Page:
WASHINGTON – On the 51st anniversary of the ICJ’s ruling of June 15, 1962, I ask where is the Preah Vihear temple dispute today?

The ancient Hindu-Khmer* temple of Preah Vihear is once again ‘on trial’ at the International Court of Justice earlier this year. Exactly two month before the 51st anniversary of its 1962 ruling, the court held another hearing right around Khmer/Thai new year on the request for reinterpretation of that ruling. The request was made by Cambodia, following a series of border conflicts with Thailand between 2008 and 2011 subsequent to the enlisting of Preah Vihear temple as world heritage site.

The court is expected to make a landmark ruling in October. The big question is what the ruling will be. But an even bigger question is how the two countries – especially Thailand and the Thai military – will react to the ruling.

The good news is that – at least on the Cambodian side – local politics appear to be out of the picture, at least until the October ruling. Although some domestic dynamics in both countries are similar to the period leading up to Cambodia’s 2008 national elections, the differences are significant, especially the current Thai government’s much more favorable attitude towards Cambodia and Mr. Hun Sen. This has especially manifested itself in Thailand’s recent denial of entry to opposition leader Sam Rainsy.

Even though the ICJ hearing occured just over three months before Cambodia’s national elections on July 28 and the pending case extending over into the post-election period, the hearing and 51st anniversary has officially been kept low, perhaps also out of the need to show impartiality during the high-profile World Heritage Committee gathering starting tomorrow.

A final factor is that unlike in 2008, the ruling Cambodian People’s Party has by now established itself as a legitimate protector of the country’s sovereignty, a legitimacy it has lacked and some still see as lacking. And according to analyst Chheang Vannarith, the disappearance of Preah Vihear in election politics is also due to Cambodia’s general confidence after the ICJ’s April hearing on a generally unifying issue for Cambodians. Here’s my Skype interview with him, in Khmer.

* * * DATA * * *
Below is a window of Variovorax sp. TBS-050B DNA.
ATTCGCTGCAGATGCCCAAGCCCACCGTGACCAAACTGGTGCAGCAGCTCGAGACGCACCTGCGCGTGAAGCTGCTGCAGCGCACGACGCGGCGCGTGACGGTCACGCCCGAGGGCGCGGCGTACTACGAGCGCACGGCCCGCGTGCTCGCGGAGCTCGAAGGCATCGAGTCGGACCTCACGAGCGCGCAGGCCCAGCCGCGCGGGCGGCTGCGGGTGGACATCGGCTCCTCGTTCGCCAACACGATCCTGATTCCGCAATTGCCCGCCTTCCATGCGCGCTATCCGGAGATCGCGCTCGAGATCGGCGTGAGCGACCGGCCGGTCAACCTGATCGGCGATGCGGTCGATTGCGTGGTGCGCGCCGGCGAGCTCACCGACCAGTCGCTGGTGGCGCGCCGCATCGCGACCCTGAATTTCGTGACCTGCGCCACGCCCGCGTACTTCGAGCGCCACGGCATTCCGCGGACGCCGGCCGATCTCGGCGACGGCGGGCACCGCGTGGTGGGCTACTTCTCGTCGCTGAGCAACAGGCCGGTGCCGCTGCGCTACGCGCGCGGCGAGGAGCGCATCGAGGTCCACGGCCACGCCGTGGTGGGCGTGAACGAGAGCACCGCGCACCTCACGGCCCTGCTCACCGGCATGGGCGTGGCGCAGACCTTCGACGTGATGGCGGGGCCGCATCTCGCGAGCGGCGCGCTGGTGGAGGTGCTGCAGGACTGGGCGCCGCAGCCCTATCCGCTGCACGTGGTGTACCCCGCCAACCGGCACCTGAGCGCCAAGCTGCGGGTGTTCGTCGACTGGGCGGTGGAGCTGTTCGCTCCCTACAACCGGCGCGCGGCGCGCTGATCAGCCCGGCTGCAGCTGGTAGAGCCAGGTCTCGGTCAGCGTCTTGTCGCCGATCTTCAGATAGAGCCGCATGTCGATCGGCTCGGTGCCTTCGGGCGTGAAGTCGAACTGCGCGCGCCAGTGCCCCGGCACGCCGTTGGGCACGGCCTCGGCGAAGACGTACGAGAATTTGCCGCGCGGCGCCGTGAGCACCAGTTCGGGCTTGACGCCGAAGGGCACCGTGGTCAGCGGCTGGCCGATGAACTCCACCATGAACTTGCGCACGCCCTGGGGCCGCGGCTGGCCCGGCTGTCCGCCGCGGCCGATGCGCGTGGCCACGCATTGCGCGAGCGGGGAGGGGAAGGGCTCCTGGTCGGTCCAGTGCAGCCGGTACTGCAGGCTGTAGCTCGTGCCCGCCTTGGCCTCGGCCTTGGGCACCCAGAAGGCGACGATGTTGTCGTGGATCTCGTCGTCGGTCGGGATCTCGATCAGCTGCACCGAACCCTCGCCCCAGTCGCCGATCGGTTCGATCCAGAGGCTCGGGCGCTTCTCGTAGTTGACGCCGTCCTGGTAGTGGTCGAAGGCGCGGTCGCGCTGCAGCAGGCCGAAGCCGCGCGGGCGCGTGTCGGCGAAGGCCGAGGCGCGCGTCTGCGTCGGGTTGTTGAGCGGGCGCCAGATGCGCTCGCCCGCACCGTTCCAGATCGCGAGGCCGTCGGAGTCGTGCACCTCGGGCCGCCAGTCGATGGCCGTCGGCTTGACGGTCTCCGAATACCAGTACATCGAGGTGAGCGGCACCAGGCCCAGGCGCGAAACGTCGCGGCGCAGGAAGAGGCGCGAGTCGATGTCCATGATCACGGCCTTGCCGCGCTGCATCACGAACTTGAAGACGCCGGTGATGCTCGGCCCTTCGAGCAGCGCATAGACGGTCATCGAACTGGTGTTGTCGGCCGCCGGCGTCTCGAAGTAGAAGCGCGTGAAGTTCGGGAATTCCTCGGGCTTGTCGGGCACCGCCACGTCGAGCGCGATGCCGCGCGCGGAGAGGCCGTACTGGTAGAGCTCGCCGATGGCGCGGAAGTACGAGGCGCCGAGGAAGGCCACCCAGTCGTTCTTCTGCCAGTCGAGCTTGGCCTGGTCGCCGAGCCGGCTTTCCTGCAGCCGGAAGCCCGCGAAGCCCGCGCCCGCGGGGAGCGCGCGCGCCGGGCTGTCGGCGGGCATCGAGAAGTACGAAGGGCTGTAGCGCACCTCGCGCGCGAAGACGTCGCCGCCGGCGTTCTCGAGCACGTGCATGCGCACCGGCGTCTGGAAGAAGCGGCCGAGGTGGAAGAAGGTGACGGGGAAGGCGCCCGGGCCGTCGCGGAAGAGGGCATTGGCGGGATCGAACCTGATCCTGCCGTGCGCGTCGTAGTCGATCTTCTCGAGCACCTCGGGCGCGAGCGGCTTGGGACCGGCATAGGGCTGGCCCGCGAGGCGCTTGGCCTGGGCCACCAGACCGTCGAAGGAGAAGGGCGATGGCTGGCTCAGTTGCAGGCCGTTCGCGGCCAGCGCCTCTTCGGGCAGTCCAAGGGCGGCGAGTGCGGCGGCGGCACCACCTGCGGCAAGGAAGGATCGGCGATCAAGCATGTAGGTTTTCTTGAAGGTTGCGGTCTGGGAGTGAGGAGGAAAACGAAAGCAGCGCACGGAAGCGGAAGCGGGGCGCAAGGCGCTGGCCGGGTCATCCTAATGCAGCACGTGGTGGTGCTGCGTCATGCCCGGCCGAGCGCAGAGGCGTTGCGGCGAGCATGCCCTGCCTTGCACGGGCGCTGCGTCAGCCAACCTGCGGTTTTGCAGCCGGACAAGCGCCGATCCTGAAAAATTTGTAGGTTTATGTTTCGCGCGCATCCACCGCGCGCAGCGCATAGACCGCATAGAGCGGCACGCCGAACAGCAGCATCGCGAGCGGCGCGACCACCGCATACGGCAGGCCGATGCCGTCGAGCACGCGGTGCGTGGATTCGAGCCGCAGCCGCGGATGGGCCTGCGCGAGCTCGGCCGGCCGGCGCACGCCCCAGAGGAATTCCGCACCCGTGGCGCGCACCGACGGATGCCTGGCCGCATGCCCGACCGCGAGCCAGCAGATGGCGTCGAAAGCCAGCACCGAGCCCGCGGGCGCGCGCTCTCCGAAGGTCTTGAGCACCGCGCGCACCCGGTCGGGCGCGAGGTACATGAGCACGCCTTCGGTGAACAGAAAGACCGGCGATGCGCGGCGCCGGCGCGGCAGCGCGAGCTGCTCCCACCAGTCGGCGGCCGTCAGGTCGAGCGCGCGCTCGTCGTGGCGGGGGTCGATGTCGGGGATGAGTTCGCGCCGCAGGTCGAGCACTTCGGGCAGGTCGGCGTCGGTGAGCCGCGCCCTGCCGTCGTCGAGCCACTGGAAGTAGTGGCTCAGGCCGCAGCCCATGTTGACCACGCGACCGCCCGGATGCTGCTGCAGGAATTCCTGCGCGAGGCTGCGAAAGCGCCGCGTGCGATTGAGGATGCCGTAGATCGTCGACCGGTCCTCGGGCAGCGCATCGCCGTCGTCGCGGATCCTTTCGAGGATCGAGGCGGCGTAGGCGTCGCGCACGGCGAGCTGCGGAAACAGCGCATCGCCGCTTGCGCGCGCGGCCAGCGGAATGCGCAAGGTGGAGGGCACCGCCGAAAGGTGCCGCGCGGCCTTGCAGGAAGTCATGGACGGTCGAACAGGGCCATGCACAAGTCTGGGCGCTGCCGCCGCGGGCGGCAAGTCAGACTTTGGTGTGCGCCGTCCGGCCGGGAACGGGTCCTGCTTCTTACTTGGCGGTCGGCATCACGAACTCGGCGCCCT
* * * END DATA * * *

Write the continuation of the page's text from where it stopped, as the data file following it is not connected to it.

Back in the last election in 2008, the Preah Vihear dispute eventually became somewhat intertwined with pre-election politics in Cambodia and helped set a string of events that eventually let to Thai-Cambodia border skirmishes. This was how I viewed the situation back in November 2009, after the first round of border clashes between the two countries. In hindsight, however, the Preah Vihear dispute then was ironically also the most unifying issues in country in decades. It unified Cambodians across political lines both inside and outside the country.

Preah Vihear concert in 2008: A rare large-scale re-introduction of formerly banned nationalistic song “Pongsavadar Khmer” or “Khmer Chronicle”, something previously unthought of by the CPP.

The bad news, however, according to the same observer, is that there is no foreseeable ‘good’ or ‘win-win’ scenarios yet following the ICJ ruling in October, making things less predictable.

Since Preah Vihear is likely not a factor this year’s Cambodian politics, where attention has shifted east, the likely scenario in the run-up to the ruling remains one of calm like since current Prime Minister Yingluck Shinawatra came to power. Until the ICJ ruling, and thereafter, it seems the key player and determinant in the dispute will be the Thai military.

*I use the term “Hindu-Khmer” temple rather than “Hindu temple” or “Khmer temple” to more accurately describe the nature of the ancient temples build by the Khmer Empire. It appears that the term “Hindu temple” is mostly used in Thailand to maximize the religious nature of it and ignoring the Khmer identity of the temple. In Cambodia, the temples -including Angkor Wat – are simply known as “Khmer temple” to refer to its cultural heritage, where Hinduism is already understood as a part of Khmer identity.

Note: An earlier version of this article wrongly suggests that this year was the 50th anniversary rather than 51st anniversary.